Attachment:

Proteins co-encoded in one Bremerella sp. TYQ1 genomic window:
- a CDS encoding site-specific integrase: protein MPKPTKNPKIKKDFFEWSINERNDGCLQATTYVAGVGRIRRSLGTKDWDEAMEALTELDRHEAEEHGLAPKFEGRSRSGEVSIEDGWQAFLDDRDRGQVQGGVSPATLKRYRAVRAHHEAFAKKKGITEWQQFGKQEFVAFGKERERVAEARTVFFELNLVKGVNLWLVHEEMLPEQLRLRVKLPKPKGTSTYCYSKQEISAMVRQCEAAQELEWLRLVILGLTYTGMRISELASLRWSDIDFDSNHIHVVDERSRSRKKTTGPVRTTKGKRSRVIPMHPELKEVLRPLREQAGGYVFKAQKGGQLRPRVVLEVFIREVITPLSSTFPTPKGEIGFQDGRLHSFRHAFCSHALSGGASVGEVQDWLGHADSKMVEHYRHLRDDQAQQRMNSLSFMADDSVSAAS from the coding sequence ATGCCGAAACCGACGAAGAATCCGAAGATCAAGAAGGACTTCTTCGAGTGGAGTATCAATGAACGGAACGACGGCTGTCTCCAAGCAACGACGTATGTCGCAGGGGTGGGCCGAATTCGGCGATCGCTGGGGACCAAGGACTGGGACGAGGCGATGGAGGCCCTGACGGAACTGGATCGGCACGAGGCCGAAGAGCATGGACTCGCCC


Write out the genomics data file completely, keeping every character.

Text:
Proteins co-encoded in one Bremerella sp. TYQ1 genomic window:
- a CDS encoding site-specific integrase: protein MPKPTKNPKIKKDFFEWSINERNDGCLQATTYVAGVGRIRRSLGTKDWDEAMEALTELDRHEAEEHGLAPKFEGRSRSGEVSIEDGWQAFLDDRDRGQVQGGVSPATLKRYRAVRAHHEAFAKKKGITEWQQFGKQEFVAFGKERERVAEARTVFFELNLVKGVNLWLVHEEMLPEQLRLRVKLPKPKGTSTYCYSKQEISAMVRQCEAAQELEWLRLVILGLTYTGMRISELASLRWSDIDFDSNHIHVVDERSRSRKKTTGPVRTTKGKRSRVIPMHPELKEVLRPLREQAGGYVFKAQKGGQLRPRVVLEVFIREVITPLSSTFPTPKGEIGFQDGRLHSFRHAFCSHALSGGASVGEVQDWLGHADSKMVEHYRHLRDDQAQQRMNSLSFMADDSVSAAS from the coding sequence ATGCCGAAACCGACGAAGAATCCGAAGATCAAGAAGGACTTCTTCGAGTGGAGTATCAATGAACGGAACGACGGCTGTCTCCAAGCAACGACGTATGTCGCAGGGGTGGGCCGAATTCGGCGATCGCTGGGGACCAAGGACTGGGACGAGGCGATGGAGGCCCTGACGGAACTGGATCGGCACGAGGCCGAAGAGCATGGACTCGCCC